Unabated tachyzoite replication bursts the cell and releases tachyzoites that can infect new host cells. An active immune response induces a halt in division and the parasite encases itself in a membrane to become a pseudocyst. Within a pseudocyst are dormant bradyzoites that can survive for decades. They reactive when the immune system is compromised.

Toxoplasmosis arises in immunosuppressed patients (cancer, transplants, HIV) and also in fetuses when the mother becomes infected during pregnancy. Congenital toxoplasmosis causes hydrocephalus, chorioretinitis, cerebral calcification, seizures and severe developmental delays.

Host cell invasion

As an intracellular parasite, Toxoplasma gondii must avoid lysosomal destruction.

It accomplishes this by active invasion into a parasite vacuole that filters out host cell transmembrane proteins which prevents the vacuole from being targeted to the lysosome (this filtering is accomplished by rhoptry proteins). Invasion also involves an actin-based gliding motility which requires the secretion of adhesive proteins from the micronemes


Micronemes secrete adhesive proteins that anchor in the parasite plasma membrane to mediate the initial attachment of the parasite to the host cells.

The primary microneme proteins are myosin and aldolase. Myosin is anchored in the inner membrane complex and drives host cell invasion by the parasite. Aldolase mediates the connection between microneme proteins and the actin-myosin motor.

Micronemes fuse with the parasite plasma membrane to release microneme proteins onto the parasite's surface. At this point the microneme proteins can interact with the host cell. These are transient surface proteins that only exist on the surface during invasion.

As the parasite invades the host cell, a protease cleaves microneme adhesion proteins. This releases them from the parasite plasma membrane. Microneme protein, aldolase and protease activity is collectively the glideosome.

The release of microneme proteins is regulated by calcium. This was identified by treatment with a calcium ionophore and a separate treatment with a calcium chelator; supernatant (secreted proteins) was compared to cell lysate (total protein) using SDS-PAGE and immunoblots.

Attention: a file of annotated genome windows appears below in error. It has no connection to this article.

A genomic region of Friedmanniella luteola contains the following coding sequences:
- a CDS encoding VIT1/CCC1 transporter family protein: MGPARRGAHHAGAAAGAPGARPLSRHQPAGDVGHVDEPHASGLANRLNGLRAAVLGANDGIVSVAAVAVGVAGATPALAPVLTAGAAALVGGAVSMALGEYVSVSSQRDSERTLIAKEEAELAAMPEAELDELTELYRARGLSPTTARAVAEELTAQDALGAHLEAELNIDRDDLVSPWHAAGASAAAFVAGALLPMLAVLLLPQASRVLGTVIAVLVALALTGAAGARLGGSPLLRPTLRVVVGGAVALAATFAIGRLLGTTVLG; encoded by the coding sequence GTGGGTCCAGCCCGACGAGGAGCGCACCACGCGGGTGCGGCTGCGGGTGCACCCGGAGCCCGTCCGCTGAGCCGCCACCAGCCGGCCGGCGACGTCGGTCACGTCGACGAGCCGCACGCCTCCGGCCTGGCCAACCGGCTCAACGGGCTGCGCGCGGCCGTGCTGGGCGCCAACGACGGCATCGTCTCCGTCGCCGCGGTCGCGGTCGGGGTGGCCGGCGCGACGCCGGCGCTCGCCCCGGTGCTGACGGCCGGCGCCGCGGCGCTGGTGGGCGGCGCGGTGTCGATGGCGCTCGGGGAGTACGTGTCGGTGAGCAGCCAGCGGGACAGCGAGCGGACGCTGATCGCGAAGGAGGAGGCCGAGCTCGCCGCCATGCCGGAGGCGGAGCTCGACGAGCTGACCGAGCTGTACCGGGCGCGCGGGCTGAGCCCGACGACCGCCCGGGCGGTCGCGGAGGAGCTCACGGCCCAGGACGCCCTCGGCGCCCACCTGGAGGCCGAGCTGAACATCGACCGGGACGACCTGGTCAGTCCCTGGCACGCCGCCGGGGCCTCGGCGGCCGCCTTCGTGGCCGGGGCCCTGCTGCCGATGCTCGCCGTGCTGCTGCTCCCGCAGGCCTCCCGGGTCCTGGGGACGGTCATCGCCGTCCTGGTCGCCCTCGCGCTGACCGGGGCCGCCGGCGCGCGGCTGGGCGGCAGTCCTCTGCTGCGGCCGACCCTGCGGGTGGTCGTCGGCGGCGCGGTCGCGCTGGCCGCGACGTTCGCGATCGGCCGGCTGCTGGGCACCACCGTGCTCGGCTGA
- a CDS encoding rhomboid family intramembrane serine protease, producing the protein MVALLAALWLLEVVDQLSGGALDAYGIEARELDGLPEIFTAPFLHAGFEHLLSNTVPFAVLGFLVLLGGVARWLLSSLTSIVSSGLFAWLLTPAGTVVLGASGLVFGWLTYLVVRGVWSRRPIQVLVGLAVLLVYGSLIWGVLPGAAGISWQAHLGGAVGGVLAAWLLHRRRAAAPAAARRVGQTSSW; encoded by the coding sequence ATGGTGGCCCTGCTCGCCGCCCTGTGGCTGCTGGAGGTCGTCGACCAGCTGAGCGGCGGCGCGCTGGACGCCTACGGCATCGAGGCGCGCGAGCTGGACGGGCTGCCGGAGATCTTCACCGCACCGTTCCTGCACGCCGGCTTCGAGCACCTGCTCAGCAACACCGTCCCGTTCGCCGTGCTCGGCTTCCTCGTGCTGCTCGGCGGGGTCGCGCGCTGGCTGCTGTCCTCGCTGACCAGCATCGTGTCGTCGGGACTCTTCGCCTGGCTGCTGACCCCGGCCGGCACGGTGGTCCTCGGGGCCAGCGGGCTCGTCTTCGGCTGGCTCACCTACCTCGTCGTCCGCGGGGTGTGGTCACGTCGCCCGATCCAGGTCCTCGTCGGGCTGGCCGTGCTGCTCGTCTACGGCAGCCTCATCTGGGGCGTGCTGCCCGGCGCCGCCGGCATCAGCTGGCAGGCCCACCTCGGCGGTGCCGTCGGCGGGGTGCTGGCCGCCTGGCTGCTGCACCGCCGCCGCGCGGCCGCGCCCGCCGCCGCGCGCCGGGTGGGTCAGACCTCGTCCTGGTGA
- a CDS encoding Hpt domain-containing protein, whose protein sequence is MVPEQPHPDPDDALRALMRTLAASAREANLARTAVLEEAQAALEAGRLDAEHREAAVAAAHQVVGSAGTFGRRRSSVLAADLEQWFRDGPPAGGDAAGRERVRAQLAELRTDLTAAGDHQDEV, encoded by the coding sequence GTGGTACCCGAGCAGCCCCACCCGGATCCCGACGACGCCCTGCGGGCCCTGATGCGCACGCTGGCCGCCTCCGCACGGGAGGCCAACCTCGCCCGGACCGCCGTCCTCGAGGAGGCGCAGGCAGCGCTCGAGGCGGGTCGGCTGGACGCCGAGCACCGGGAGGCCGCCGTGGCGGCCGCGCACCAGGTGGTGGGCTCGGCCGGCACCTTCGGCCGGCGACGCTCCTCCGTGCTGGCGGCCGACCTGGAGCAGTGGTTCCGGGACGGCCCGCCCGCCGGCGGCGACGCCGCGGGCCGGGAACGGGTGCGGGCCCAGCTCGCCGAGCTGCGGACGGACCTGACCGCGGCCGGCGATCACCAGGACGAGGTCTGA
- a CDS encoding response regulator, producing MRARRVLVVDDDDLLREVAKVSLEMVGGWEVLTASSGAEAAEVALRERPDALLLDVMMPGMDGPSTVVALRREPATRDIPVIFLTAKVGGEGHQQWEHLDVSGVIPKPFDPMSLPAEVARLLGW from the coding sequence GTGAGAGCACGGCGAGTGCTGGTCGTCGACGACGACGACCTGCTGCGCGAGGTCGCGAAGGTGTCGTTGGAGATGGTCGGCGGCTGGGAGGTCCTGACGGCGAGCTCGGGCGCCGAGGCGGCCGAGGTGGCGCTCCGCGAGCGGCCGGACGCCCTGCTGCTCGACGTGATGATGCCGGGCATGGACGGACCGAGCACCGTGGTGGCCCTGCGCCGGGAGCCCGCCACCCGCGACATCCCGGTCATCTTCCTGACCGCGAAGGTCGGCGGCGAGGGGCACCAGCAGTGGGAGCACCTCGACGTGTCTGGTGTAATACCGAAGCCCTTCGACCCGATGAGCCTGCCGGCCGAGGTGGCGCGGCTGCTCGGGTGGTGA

IonophoreTreatment with a calcium ionophore caused an increase in microneme proteins in the supernatant. Thus, an increase in secretion occurred.
ChelatorTreatment with a calcium chelator caused a decrease in microneme proteins in the supernatant. Thus, a decrease in secretion occurred.

Perforin-like proteins

Toxoplasma gondii contains a perforin-like protein localized to the micronemes. Perforin-like proteins are involved in pore formation.

Researchers thought that perhaps this protein is involved in parasite egress (bursting) from the host cell. Knockout studies revealed that perforin-like protein was not essential for egression in vitro. However, egression was slower in its absence. When induced by calcium to egress, wild-type parasites took ~2 minutes while mutants took ~20 minutes.

However, in vivo this perforin-like protein is essential. The delay in bursting out of the host cell makes the parasite vulnerable to the host immune system, and infection does not take hold.

Rhoptry proteins

Rhoptry proteins form the moving junction, which is the ring that forms around the parasite cell through which the parasite squeezes into the host cell.